This clearly has nothing to do with the famine at this point. Why does Yosef do this? There are different ideas with regard to that. One idea in the Talmud is “דלא ליקרו לאחיו גלוותא”—that his brothers not be called strangers, i.e. so that all would be strangers to avoid singling out Jews as strangers. Needing to please the Pharaoh is another possible explanation.
As always with government programs, there are élites who do not suffer like the hoi polloi. Egypt has those in the form of priests, who receive a government subsidy all along, and thus are able to keep their belongings and land without starving.
In a simple pshat reading, it sounds triumphant when Yosef announces הן קניתי אתכם היום ואת אדמתכם לפרעה—“Behold, I have purchased you and your land for Pharaoh today.” The formerly self-sufficient Egyptians are now helpless, looking to the government for handouts. And the handouts come.
Yosef gives the people seeds to plant. He then announces that his 20% tax, which had originally been levied as a temporary measure to address the famine, shall now be permanent. Truly, how little has changed in our time.
Historically, people stripped of their rights through the political process often initially respond with gratitude. Now that the land belongs to the government, will the Egyptians see the 20% tax as, instead, unexpected permission to keep 80% of the fruit of their labors? This is exactly what the Torah shows us here, as the Egyptians, their property now fully expropriated, say החיתנו נמצא-חן בעיני אדני והיינו עבדים לפרעה—“You have kept us alive; may we find favor in the eyes of our lord and be slaves to Pharaoh.”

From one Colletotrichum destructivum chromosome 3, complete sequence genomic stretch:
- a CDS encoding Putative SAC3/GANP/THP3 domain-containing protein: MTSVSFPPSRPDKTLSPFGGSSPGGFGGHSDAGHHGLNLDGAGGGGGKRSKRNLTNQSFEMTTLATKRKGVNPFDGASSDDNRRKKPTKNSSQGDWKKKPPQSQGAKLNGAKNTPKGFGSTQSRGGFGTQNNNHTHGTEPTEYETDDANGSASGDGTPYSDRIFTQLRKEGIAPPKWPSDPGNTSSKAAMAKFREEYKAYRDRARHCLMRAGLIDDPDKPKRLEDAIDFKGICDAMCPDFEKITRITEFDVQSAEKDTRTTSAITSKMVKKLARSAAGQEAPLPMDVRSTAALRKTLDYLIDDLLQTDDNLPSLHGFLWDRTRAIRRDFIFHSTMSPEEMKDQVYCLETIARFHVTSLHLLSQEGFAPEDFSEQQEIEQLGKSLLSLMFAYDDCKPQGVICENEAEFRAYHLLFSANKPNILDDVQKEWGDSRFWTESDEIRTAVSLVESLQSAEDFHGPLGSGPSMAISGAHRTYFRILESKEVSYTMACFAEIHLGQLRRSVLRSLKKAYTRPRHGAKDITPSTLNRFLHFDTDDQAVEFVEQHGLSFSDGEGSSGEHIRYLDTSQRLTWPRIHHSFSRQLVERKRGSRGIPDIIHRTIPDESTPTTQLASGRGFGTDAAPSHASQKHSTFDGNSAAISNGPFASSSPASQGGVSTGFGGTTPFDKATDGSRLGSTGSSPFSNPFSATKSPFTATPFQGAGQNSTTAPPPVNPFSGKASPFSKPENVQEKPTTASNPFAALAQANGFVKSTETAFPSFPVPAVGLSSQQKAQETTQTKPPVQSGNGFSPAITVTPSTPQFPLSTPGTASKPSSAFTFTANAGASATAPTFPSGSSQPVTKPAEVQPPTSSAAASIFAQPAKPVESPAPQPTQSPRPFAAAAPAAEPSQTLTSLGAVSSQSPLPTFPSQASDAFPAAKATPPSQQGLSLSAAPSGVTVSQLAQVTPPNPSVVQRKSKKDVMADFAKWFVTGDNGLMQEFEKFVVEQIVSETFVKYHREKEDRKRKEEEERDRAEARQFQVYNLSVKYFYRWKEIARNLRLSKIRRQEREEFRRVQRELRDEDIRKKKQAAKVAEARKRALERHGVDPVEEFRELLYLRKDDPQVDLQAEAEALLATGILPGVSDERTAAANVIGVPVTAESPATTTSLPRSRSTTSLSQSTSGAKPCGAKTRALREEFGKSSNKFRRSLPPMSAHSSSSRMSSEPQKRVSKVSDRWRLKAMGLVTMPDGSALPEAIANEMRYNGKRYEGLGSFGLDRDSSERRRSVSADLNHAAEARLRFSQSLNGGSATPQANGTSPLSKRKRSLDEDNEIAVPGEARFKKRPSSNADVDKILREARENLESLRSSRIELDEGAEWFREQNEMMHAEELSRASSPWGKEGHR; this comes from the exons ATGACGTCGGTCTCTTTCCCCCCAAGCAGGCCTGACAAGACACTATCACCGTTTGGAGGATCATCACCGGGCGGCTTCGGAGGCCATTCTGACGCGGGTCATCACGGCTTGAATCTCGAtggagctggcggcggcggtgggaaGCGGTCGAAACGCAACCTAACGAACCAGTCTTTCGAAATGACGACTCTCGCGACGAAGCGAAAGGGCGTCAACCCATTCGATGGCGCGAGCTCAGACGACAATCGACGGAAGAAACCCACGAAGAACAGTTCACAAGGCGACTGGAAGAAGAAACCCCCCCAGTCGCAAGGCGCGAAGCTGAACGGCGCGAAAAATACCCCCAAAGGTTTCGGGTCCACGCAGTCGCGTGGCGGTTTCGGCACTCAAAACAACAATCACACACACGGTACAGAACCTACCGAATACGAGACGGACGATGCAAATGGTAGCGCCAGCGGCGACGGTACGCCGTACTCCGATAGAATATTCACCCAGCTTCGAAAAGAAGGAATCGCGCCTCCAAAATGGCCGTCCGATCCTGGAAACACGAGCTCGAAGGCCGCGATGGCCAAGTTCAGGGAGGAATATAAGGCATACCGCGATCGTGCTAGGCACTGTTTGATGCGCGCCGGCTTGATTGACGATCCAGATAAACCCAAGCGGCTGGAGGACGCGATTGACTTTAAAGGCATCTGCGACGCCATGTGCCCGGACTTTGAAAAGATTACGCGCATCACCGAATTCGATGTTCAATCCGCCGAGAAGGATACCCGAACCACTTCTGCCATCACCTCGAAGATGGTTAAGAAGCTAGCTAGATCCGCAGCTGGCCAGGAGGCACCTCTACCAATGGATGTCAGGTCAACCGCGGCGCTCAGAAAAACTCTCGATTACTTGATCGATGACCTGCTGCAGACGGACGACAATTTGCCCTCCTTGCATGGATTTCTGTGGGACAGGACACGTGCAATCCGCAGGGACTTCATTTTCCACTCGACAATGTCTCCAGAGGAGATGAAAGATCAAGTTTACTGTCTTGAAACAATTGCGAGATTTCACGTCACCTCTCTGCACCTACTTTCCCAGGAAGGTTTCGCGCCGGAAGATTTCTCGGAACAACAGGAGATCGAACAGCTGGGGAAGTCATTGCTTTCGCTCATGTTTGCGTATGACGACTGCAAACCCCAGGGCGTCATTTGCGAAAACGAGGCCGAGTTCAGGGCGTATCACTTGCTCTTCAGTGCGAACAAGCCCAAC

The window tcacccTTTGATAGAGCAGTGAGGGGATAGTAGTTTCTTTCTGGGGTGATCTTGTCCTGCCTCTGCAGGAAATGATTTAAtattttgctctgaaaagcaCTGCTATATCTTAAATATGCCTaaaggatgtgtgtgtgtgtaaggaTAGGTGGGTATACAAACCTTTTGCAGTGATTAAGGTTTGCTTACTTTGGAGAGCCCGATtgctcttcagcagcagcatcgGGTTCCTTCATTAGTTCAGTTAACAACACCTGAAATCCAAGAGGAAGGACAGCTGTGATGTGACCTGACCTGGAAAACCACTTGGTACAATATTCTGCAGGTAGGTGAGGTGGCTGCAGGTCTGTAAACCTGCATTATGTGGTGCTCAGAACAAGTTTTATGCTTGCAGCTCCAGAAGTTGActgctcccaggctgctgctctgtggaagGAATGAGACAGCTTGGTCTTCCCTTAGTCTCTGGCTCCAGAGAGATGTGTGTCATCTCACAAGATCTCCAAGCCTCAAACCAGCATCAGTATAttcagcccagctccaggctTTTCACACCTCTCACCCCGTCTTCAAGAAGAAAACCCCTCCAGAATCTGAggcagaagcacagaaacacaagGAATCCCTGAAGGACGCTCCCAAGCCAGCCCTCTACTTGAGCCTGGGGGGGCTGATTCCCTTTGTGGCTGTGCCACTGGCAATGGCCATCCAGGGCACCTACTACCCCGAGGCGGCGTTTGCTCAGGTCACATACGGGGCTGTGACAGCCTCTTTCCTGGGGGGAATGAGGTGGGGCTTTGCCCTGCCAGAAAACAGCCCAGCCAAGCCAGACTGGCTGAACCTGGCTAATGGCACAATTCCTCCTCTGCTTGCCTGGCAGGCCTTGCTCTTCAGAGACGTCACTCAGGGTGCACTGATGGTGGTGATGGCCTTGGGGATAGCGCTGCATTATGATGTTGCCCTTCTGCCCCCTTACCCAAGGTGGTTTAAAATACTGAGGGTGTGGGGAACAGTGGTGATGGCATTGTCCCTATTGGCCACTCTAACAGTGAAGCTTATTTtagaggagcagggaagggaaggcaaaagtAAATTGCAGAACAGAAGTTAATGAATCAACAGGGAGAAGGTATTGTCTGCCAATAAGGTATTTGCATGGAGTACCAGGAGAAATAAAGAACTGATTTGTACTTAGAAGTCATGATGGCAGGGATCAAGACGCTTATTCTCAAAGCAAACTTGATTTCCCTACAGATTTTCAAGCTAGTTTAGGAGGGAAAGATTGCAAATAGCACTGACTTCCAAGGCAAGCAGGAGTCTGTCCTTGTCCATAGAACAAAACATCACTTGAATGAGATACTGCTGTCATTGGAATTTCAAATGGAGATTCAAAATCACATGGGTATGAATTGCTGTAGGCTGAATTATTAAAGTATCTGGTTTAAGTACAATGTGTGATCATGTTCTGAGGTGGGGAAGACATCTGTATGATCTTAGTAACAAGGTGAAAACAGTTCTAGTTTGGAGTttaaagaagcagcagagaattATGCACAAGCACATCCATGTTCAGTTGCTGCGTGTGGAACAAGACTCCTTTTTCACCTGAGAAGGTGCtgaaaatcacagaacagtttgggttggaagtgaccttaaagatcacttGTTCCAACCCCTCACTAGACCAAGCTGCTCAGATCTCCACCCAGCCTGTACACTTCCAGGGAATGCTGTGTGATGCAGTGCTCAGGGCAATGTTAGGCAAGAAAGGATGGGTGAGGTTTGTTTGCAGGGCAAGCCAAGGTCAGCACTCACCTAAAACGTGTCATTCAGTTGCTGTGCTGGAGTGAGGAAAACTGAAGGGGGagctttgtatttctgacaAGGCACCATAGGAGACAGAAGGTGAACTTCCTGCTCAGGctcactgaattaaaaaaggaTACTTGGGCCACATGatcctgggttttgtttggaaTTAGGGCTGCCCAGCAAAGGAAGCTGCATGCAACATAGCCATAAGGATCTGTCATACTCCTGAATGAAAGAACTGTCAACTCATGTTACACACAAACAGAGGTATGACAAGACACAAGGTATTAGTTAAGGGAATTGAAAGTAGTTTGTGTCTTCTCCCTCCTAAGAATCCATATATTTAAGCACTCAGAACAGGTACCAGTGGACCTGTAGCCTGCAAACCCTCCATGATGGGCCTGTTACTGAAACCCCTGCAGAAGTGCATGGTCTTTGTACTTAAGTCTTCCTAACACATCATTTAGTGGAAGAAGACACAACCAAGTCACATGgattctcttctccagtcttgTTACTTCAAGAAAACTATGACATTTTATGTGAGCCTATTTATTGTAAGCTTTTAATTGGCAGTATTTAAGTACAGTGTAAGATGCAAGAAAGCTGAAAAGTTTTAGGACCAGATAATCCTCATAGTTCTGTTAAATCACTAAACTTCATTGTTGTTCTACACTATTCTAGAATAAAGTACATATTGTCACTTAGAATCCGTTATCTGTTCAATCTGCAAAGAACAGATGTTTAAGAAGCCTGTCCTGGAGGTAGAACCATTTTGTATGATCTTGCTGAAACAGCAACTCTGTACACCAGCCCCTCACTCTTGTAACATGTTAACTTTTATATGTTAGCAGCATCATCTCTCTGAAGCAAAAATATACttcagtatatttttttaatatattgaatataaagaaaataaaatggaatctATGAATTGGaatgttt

How similar the picture can be in the Western world, when the government uses minimum wage laws to remove opportunities for poor and uneducated people to obtain employment and gain experience and then offers them welfare; when the government taxes and regulates industries until they become insolvent and then offers companies bailouts; when the government destroys jobs with coronavirus mitigation measures and then offers people unemployment. All this serves to impoverish the society and to dramatically increase the power of the government to pick who wins and who loses, who is wealthy and who is poor. The Torah does not mince words: it refers to this as slavery.
Yosef ultimately finds only deep disappointment in his Egyptian reforms. Egypt does not become a fertile ground for the Jewish mission; instead, it is the miracle of our escape from there that now forms part of the core of our identity. Toward the end of his life, Yosef sees that Egypt is a hopeless place for the Jewish mission.
“One day,” he says to his brothers right before his death, “God will remember you and bring you out of here…. [Promise me that] you will bring my bones out of here [with you].”. These may have been deeply painful words for Yosef HaTzaddik.
Yosef keeps his focus on the true Jewish mission, and understands that things have gone horribly wrong, that his work to reform Egyptian society was all in vain, but that the Jews are now entrenched there; that extracting the Jews from this land and returning them to Israel is now of utmost importance and will now require a miracle. Here, yet again, he shows himself to be infinitely wiser and more righteous than Jews like Rahm Emanuel who follow in his footsteps today, gleefully and obliviously destroying countries in galut in their quest for utopia.